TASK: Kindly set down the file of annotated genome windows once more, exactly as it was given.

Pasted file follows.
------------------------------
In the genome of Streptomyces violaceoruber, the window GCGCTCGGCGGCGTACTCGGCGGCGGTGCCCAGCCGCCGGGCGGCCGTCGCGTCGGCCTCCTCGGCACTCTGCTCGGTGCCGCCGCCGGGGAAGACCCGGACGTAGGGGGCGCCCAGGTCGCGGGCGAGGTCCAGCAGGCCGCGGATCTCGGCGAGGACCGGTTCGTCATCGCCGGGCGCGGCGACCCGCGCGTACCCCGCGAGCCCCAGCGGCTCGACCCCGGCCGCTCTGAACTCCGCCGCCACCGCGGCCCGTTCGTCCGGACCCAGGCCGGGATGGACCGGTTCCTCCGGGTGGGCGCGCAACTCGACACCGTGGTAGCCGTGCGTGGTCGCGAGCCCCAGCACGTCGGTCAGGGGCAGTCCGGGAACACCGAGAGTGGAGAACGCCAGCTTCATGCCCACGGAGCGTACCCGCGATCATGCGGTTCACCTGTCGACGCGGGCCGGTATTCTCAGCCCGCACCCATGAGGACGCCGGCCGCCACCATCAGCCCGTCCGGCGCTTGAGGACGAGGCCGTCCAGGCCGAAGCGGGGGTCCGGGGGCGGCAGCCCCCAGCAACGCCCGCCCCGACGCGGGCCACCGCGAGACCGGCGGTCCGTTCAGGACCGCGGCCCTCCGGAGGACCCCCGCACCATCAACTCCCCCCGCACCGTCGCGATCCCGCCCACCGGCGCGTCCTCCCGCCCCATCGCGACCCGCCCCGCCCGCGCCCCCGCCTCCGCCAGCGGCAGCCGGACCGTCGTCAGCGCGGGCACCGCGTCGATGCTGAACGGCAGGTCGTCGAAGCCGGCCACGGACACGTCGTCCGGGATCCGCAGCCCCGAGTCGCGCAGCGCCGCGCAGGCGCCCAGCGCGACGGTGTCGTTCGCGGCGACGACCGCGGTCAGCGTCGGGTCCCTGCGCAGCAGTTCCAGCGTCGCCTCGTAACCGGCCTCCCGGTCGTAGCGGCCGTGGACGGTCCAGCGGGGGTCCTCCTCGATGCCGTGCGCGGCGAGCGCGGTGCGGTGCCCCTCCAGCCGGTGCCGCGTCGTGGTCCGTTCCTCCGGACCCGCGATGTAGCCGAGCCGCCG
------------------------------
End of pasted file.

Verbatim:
In the genome of Streptomyces violaceoruber, the window GCGCTCGGCGGCGTACTCGGCGGCGGTGCCCAGCCGCCGGGCGGCCGTCGCGTCGGCCTCCTCGGCACTCTGCTCGGTGCCGCCGCCGGGGAAGACCCGGACGTAGGGGGCGCCCAGGTCGCGGGCGAGGTCCAGCAGGCCGCGGATCTCGGCGAGGACCGGTTCGTCATCGCCGGGCGCGGCGACCCGCGCGTACCCCGCGAGCCCCAGCGGCTCGACCCCGGCCGCTCTGAACTCCGCCGCCACCGCGGCCCGTTCGTCCGGACCCAGGCCGGGATGGACCGGTTCCTCCGGGTGGGCGCGCAACTCGACACCGTGGTAGCCGTGCGTGGTCGCGAGCCCCAGCACGTCGGTCAGGGGCAGTCCGGGAACACCGAGAGTGGAGAACGCCAGCTTCATGCCCACGGAGCGTACCCGCGATCATGCGGTTCACCTGTCGACGCGGGCCGGTATTCTCAGCCCGCACCCATGAGGACGCCGGCCGCCACCATCAGCCCGTCCGGCGCTTGAGGACGAGGCCGTCCAGGCCGAAGCGGGGGTCCGGGGGCGGCAGCCCCCAGCAACGCCCGCCCCGACGCGGGCCACCGCGAGACCGGCGGTCCGTTCAGGACCGCGGCCCTCCGGAGGACCCCCGCACCATCAACTCCCCCCGCACCGTCGCGATCCCGCCCACCGGCGCGTCCTCCCGCCCCATCGCGACCCGCCCCGCCCGCGCCCCCGCCTCCGCCAGCGGCAGCCGGACCGTCGTCAGCGCGGGCACCGCGTCGATGCTGAACGGCAGGTCGTCGAAGCCGGCCACGGACACGTCGTCCGGGATCCGCAGCCCCGAGTCGCGCAGCGCCGCGCAGGCGCCCAGCGCGACGGTGTCGTTCGCGGCGACGACCGCGGTCAGCGTCGGGTCCCTGCGCAGCAGTTCCAGCGTCGCCTCGTAACCGGCCTCCCGGTCGTAGCGGCCGTGGACGGTCCAGCGGGGGTCCTCCTCGATGCCGTGCGCGGCGAGCGCGGTGCGGTGCCCCTCCAGCCGGTGCCGCGTCGTGGTCCGTTCCTCCGGACCCGCGATGTAGCCGAGCCGCCG